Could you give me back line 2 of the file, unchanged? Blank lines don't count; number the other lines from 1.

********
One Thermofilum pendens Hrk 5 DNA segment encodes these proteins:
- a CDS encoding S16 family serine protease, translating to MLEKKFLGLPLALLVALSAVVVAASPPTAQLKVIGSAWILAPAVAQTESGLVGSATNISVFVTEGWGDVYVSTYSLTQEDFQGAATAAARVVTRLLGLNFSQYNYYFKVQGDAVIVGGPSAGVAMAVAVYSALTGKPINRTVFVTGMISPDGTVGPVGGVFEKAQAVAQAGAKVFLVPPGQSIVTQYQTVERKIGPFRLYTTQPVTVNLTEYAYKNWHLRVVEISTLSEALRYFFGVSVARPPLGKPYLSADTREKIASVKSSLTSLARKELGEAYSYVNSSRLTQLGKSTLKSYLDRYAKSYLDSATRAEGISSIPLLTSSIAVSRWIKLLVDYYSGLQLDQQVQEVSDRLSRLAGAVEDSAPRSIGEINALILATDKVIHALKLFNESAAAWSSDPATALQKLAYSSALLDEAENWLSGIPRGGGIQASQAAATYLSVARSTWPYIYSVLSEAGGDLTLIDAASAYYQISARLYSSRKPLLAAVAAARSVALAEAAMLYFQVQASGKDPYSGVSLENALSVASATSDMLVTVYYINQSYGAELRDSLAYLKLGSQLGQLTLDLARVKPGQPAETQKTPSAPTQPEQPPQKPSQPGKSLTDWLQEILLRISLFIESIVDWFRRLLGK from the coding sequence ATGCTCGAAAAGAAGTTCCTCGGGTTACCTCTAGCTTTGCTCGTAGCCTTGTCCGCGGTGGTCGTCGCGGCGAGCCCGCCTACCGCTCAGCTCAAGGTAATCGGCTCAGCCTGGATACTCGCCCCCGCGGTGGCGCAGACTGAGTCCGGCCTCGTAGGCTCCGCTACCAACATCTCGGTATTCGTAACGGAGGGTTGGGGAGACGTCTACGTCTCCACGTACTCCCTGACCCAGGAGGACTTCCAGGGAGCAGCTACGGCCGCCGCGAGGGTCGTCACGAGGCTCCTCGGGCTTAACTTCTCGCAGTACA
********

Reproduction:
- a CDS encoding S16 family serine protease, translating to MLEKKFLGLPLALLVALSAVVVAASPPTAQLKVIGSAWILAPAVAQTESGLVGSATNISVFVTEGWGDVYVSTYSLTQEDFQGAATAAARVVTRLLGLNFSQYNYYFKVQGDAVIVGGPSAGVAMAVAVYSALTGKPINRTVFVTGMISPDGTVGPVGGVFEKAQAVAQAGAKVFLVPPGQSIVTQYQTVERKIGPFRLYTTQPVTVNLTEYAYKNWHLRVVEISTLSEALRYFFGVSVARPPLGKPYLSADTREKIASVKSSLTSLARKELGEAYSYVNSSRLTQLGKSTLKSYLDRYAKSYLDSATRAEGISSIPLLTSSIAVSRWIKLLVDYYSGLQLDQQVQEVSDRLSRLAGAVEDSAPRSIGEINALILATDKVIHALKLFNESAAAWSSDPATALQKLAYSSALLDEAENWLSGIPRGGGIQASQAAATYLSVARSTWPYIYSVLSEAGGDLTLIDAASAYYQISARLYSSRKPLLAAVAAARSVALAEAAMLYFQVQASGKDPYSGVSLENALSVASATSDMLVTVYYINQSYGAELRDSLAYLKLGSQLGQLTLDLARVKPGQPAETQKTPSAPTQPEQPPQKPSQPGKSLTDWLQEILLRISLFIESIVDWFRRLLGK from the coding sequence ATGCTCGAAAAGAAGTTCCTCGGGTTACCTCTAGCTTTGCTCGTAGCCTTGTCCGCGGTGGTCGTCGCGGCGAGCCCGCCTACCGCTCAGCTCAAGGTAATCGGCTCAGCCTGGATACTCGCCCCCGCGGTGGCGCAGACTGAGTCCGGCCTCGTAGGCTCCGCTACCAACATCTCGGTATTCGTAACGGAGGGTTGGGGAGACGTCTACGTCTCCACGTACTCCCTGACCCAGGAGGACTTCCAGGGAGCAGCTACGGCCGCCGCGAGGGTCGTCACGAGGCTCCTCGGGCTTAACTTCTCGCAGTACA